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Phillips Brooks was a great man. Not only was he a giant in stature, but he possessed a great mind and a great heart. Also, he was a great preacher—one of America’s greatest—and he just missed being a great poet. Indeed, the flashes of poetic genius revealed in the few verses he wrote indicate that he might have become famous as a hymn-writer had he chosen such a career.

His poetic gift had its roots in childhood. Phillips was brought up in a pious New England home. Every Sunday the children of the Brooks household were required to memorize a hymn, and, when the father conducted the evening devotion on the Lord’s day, the children recited their hymns. When Phillips was ready to go to college, he could repeat no less than two hundred hymns from memory. In his later ministry this knowledge proved to be of inestimable value, and he frequently made effective use of hymn quotations in his preaching. But, more than that, the childhood training unconsciously had made of him a poet!

“O little town of Bethlehem,” his most famous Christmas carol, was written for a Sunday school Christmas festival in 1868, when Brooks was rector of Holy Trinity Episcopal Church in Philadelphia. He was only thirty-two years old at the time. Three years earlier he had visited the Holy Land, and on Christmas eve he had stood on the star-lit hills where the shepherds had watched their flocks. Below the hills he had seen the “little town of Bethlehem,” slumbering 428 in the darkness just as it had done in the night when Jesus was born. Later he had attended midnight services in the Church of the Nativity in Bethlehem.

He could never entirely forget the impressions of that sublime night, and, when he was asked in 1868 to write a Christmas hymn for his Sunday school, he put down on paper the song that long had been ringing in his mind.

The beautiful tune “St. Louis,” to which the hymn is usually sung, also has an interesting story. It was composed by Lewis H. Redner, who was organist and Sunday school superintendent of Dr. Brooks’ church. When Brooks asked Redner to write a suitable tune for the words, the latter waited for the inspiration that never seemed to come. Christmas eve arrived and Redner went to sleep without having written the tune. In the middle of the night, however, he dreamed that he heard angels singing. He awoke with the melody still sounding in his ears. Quickly he seized a piece of paper, and jotted it down, and next morning he filled in the harmony.

Redner always insisted that the hymn tune was “a gift from heaven,” and those who have learned to love its exquisite strains are more than willing to believe it!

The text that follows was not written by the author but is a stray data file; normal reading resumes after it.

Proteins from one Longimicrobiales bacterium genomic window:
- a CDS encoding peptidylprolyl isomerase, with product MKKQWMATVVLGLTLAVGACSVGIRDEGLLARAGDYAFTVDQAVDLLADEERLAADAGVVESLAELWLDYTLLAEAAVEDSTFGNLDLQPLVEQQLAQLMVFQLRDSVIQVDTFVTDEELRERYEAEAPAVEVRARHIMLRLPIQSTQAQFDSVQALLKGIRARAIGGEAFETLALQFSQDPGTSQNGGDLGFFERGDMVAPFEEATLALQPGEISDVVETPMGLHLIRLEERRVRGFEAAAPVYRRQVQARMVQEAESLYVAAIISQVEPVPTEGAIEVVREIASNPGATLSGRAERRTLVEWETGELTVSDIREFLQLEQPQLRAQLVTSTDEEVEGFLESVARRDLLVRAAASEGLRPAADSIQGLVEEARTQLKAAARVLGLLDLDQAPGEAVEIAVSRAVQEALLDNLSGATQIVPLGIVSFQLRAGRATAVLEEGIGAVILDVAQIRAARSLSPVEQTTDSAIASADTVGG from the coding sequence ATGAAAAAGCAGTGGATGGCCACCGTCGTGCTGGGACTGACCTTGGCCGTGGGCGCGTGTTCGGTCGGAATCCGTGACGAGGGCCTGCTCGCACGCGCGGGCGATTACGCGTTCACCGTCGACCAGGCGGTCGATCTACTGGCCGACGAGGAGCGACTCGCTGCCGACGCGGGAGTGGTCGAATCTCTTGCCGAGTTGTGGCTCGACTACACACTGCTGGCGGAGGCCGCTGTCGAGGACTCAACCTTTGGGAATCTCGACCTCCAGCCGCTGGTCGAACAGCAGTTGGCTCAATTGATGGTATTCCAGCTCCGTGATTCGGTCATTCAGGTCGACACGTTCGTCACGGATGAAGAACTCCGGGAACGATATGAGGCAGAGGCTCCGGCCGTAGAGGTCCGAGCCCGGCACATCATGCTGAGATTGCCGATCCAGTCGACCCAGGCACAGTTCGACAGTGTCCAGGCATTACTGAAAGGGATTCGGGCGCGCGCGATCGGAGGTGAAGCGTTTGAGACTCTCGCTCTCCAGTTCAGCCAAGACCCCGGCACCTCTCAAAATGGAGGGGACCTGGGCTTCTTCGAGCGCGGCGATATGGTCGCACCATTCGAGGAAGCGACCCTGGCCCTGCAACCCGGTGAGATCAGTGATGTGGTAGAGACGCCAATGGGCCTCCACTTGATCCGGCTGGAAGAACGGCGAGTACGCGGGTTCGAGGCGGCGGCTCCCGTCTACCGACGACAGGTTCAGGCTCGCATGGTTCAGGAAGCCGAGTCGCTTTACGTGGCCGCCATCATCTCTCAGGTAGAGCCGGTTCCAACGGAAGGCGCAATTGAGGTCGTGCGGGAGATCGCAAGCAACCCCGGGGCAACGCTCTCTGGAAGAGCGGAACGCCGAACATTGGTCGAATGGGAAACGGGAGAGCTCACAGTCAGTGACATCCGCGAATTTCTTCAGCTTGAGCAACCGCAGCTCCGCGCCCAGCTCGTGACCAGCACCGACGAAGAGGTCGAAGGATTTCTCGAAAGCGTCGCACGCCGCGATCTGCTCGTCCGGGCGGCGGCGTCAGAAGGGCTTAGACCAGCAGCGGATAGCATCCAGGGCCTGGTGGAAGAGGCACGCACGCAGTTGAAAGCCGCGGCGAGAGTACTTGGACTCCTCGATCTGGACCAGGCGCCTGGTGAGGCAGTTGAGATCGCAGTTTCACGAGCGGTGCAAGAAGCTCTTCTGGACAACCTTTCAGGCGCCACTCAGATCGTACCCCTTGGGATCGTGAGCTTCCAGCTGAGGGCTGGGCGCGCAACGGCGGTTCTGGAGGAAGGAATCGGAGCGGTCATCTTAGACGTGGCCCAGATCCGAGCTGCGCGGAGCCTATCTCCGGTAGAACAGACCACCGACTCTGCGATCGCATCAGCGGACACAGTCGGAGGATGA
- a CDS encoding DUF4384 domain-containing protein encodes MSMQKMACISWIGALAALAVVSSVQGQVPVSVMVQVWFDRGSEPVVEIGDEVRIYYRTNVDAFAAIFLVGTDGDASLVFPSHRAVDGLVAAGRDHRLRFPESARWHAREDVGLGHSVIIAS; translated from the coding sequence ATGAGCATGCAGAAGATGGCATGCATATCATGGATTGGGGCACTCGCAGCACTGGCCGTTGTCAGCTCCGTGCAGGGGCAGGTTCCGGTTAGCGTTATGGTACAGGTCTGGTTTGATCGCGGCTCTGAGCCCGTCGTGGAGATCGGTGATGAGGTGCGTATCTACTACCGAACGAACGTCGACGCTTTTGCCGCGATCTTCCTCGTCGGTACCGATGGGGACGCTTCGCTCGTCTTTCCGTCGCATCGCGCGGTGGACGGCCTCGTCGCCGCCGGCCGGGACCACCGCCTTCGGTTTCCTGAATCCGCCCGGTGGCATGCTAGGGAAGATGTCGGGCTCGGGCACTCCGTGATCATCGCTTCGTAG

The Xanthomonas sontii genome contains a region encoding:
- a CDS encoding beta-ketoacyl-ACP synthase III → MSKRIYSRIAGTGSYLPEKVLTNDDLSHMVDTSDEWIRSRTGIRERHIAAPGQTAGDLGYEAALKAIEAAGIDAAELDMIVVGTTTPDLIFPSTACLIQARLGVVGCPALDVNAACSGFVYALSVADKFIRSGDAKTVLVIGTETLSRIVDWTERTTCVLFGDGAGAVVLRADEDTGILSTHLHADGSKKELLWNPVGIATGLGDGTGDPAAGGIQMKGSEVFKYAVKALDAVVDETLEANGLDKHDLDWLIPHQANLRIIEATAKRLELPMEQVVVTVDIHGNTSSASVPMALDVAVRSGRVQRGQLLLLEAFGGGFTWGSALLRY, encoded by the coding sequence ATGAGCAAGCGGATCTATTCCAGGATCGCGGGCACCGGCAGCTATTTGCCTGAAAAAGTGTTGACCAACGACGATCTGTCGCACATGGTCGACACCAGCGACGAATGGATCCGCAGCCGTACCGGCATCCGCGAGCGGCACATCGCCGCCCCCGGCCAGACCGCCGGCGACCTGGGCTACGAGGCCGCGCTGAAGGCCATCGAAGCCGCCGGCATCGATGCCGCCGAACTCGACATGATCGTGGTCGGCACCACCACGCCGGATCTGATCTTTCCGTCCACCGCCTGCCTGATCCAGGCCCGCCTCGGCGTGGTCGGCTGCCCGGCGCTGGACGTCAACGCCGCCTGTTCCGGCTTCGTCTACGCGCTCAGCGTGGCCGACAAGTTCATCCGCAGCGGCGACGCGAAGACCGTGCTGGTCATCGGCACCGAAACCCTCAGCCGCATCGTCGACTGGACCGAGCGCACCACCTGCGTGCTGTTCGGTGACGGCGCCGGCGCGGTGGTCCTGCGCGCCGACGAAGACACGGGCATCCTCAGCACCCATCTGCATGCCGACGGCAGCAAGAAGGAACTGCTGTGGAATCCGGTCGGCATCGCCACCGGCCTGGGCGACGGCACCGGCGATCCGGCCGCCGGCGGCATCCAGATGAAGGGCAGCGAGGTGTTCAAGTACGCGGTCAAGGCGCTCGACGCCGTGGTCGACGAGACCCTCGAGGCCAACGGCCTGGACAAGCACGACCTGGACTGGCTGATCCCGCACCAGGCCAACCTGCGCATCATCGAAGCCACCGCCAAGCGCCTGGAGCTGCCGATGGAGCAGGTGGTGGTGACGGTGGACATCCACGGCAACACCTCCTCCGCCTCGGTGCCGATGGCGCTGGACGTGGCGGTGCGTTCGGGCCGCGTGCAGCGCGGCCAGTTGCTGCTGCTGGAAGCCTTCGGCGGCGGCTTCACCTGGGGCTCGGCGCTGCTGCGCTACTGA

Phillips Brooks, though he never had a family of his own, possessed a boundless love for children. That, perhaps, is one reason why the Christmas season so fascinated him, and why he wrote so many Christmas carols for children. One of these is famous for its striking refrain, “Everywhere, everywhere, Christmas tonight.” “The voice of the Christ-child” is the title of another Christmas carol. He also wrote a number of Easter carols, among them, “God hath sent His angels.”

But Phillips Brooks not only made a strong appeal to children; 429 it was not long before the great and learned men of America began to realize that a great preacher and prophet had risen among them. There was need of such a spiritual leader, for Unitarianism had threatened to engulf all New England.

In its beginnings this movement was merely a protest against the stern and forbidding aspects of the Christian religion as it had been exemplified in New England Puritanism. It grew more and more radical, however, until the deity of Christ was denied.

The old-fashioned religion of “Christ and Him crucified” was all but forgotten in the intellectual circles of New England when a young man thirty-four years of age began preaching in Trinity church, Boston. He was preaching Jesus Christ, but he was presenting Him in a new and wonderful light. Crowds began to fill the church. Even sedate old Harvard was stirred.

That was the beginning of the ministry of Phillips Brooks in Boston, a ministry that made him famous throughout the land. It marked the turning point in religious tendencies in New England, and perhaps was the most potent factor in checking the spread of the Unitarian doctrine. Brooks was later elevated to a bishopric in his Church. He died in 1893.

It is said that when a little girl of five years was told by her mother that “Bishop Brooks has gone to heaven,” the child exclaimed, “Oh, mamma, how happy the angels will be!”

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